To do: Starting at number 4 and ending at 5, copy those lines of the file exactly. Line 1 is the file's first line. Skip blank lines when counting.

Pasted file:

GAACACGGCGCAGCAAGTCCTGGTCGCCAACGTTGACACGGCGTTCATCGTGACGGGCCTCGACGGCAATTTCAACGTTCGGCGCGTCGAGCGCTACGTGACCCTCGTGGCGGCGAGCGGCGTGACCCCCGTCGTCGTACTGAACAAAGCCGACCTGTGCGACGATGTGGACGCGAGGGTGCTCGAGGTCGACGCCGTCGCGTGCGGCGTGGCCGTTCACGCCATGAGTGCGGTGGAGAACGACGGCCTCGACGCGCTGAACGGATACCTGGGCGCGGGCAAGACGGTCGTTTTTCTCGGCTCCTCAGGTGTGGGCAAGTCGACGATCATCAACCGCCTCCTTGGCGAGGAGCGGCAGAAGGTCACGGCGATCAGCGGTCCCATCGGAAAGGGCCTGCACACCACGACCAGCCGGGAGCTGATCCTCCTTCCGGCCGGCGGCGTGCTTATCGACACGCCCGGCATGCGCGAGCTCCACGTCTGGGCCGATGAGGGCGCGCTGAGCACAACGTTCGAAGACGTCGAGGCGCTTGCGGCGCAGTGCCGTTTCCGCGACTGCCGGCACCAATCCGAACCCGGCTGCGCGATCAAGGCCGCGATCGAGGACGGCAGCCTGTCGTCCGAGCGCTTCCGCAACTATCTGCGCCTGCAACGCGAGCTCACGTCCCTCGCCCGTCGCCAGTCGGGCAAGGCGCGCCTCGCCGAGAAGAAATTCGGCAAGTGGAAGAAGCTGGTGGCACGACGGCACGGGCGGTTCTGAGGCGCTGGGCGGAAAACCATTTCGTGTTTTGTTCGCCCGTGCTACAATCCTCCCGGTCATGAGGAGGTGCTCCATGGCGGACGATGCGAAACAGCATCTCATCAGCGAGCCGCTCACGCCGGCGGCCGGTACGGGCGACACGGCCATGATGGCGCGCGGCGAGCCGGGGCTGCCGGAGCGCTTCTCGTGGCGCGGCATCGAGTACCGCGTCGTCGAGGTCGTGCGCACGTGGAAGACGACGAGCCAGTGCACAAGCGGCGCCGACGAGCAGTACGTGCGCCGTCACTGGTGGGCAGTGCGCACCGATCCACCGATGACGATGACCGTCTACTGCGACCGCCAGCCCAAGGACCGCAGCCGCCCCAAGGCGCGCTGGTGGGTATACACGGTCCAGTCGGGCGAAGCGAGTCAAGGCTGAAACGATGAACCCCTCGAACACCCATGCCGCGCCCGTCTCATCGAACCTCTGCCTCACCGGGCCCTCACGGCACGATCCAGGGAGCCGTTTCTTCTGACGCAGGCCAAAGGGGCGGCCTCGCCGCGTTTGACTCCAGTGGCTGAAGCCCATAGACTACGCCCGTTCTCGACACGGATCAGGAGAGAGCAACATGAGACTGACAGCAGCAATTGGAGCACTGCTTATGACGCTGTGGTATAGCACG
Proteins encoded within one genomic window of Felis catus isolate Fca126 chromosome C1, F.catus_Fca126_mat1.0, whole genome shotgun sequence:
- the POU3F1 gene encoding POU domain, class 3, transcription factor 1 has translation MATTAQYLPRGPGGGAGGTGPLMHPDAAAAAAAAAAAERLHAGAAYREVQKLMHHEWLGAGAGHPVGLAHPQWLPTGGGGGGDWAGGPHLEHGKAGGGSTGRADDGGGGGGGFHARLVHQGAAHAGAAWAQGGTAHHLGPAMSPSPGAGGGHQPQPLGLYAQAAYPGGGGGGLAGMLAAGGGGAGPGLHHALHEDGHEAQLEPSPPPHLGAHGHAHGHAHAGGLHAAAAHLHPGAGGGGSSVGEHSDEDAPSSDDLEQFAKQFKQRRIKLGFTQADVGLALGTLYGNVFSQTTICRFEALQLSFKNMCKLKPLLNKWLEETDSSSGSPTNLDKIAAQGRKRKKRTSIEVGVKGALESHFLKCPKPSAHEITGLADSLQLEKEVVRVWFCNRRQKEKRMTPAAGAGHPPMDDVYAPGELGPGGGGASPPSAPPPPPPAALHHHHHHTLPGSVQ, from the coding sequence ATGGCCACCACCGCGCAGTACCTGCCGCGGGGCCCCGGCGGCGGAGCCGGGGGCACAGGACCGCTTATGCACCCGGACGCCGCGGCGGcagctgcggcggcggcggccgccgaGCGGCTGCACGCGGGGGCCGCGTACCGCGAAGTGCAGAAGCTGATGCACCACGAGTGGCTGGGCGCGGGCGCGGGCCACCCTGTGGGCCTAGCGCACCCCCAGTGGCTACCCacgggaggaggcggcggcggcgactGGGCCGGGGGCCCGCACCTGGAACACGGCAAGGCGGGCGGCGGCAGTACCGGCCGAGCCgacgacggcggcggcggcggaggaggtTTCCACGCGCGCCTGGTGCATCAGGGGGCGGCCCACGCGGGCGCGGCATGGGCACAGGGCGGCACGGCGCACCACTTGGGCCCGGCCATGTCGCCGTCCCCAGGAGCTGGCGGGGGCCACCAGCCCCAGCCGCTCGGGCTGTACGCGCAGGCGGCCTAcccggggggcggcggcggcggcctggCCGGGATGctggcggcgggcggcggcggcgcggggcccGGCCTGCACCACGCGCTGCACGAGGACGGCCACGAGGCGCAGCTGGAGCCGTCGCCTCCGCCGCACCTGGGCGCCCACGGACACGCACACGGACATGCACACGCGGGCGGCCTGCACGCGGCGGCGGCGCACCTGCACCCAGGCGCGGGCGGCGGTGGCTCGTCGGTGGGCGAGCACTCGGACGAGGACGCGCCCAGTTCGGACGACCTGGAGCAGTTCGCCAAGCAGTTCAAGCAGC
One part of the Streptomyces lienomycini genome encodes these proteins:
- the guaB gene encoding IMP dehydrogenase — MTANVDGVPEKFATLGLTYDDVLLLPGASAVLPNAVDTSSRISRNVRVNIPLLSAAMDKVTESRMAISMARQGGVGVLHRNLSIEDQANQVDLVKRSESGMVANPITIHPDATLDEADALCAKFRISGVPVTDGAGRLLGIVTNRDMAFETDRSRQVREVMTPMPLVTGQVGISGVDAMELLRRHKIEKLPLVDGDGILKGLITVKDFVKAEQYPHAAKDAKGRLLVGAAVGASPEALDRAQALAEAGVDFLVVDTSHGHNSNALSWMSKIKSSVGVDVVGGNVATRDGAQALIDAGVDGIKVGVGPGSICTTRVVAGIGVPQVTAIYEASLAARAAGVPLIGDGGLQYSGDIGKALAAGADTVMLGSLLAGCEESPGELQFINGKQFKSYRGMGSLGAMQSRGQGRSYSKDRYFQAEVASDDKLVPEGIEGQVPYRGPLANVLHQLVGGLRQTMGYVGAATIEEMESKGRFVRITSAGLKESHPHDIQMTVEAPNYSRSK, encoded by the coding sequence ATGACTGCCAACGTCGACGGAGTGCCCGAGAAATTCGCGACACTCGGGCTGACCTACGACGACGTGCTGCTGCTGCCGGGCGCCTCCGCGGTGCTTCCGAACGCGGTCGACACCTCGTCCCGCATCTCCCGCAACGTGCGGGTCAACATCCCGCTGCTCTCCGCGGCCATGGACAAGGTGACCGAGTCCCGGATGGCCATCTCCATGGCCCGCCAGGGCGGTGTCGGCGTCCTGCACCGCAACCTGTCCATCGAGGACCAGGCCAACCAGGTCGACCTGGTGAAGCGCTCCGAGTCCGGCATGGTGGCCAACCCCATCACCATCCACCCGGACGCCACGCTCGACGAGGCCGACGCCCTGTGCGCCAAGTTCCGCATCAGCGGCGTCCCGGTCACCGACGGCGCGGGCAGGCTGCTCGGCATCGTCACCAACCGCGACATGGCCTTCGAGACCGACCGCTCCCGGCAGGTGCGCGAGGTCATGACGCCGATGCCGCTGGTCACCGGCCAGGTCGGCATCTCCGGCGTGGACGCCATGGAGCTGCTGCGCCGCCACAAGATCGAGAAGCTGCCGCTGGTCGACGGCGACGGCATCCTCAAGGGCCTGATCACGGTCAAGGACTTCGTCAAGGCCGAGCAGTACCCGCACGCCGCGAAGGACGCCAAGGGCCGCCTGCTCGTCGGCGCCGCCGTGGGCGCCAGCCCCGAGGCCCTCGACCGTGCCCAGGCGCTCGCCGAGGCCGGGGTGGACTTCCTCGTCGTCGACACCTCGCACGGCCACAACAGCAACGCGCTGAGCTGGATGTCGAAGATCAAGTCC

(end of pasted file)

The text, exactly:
One part of the Streptomyces lienomycini genome encodes these proteins:
- the guaB gene encoding IMP dehydrogenase — MTANVDGVPEKFATLGLTYDDVLLLPGASAVLPNAVDTSSRISRNVRVNIPLLSAAMDKVTESRMAISMARQGGVGVLHRNLSIEDQANQVDLVKRSESGMVANPITIHPDATLDEADALCAKFRISGVPVTDGAGRLLGIVTNRDMAFETDRSRQVREVMTPMPLVTGQVGISGVDAMELLRRHKIEKLPLVDGDGILKGLITVKDFVKAEQYPHAAKDAKGRLLVGAAVGASPEALDRAQALAEAGVDFLVVDTSHGHNSNALSWMSKIKSSVGVDVVGGNVATRDGAQALIDAGVDGIKVGVGPGSICTTRVVAGIGVPQVTAIYEASLAARAAGVPLIGDGGLQYSGDIGKALAAGADTVMLGSLLAGCEESPGELQFINGKQFKSYRGMGSLGAMQSRGQGRSYSKDRYFQAEVASDDKLVPEGIEGQVPYRGPLANVLHQLVGGLRQTMGYVGAATIEEMESKGRFVRITSAGLKESHPHDIQMTVEAPNYSRSK, encoded by the coding sequence ATGACTGCCAACGTCGACGGAGTGCCCGAGAAATTCGCGACACTCGGGCTGACCTACGACGACGTGCTGCTGCTGCCGGGCGCCTCCGCGGTGCTTCCGAACGCGGTCGACACCTCGTCCCGCATCTCCCGCAACGTGCGGGTCAACATCCCGCTGCTCTCCGCGGCCATGGACAAGGTGACCGAGTCCCGGATGGCCATCTCCATGGCCCGCCAGGGCGGTGTCGGCGTCCTGCACCGCAACCTGTCCATCGAGGACCAGGCCAACCAGGTCGACCTGGTGAAGCGCTCCGAGTCCGGCATGGTGGCCAACCCCATCACCATCCACCCGGACGCCACGCTCGACGAGGCCGACGCCCTGTGCGCCAAGTTCCGCATCAGCGGCGTCCCGGTCACCGACGGCGCGGGCAGGCTGCTCGGCATCGTCACCAACCGCGACATGGCCTTCGAGACCGACCGCTCCCGGCAGGTGCGCGAGGTCATGACGCCGATGCCGCTGGTCACCGGCCAGGTCGGCATCTCCGGCGTGGACGCCATGGAGCTGCTGCGCCGCCACAAGATCGAGAAGCTGCCGCTGGTCGACGGCGACGGCATCCTCAAGGGCCTGATCACGGTCAAGGACTTCGTCAAGGCCGAGCAGTACCCGCACGCCGCGAAGGACGCCAAGGGCCGCCTGCTCGTCGGCGCCGCCGTGGGCGCCAGCCCCGAGGCCCTCGACCGTGCCCAGGCGCTCGCCGAGGCCGGGGTGGACTTCCTCGTCGTCGACACCTCGCACGGCCACAACAGCAACGCGCTGAGCTGGATGTCGAAGATCAAGTCC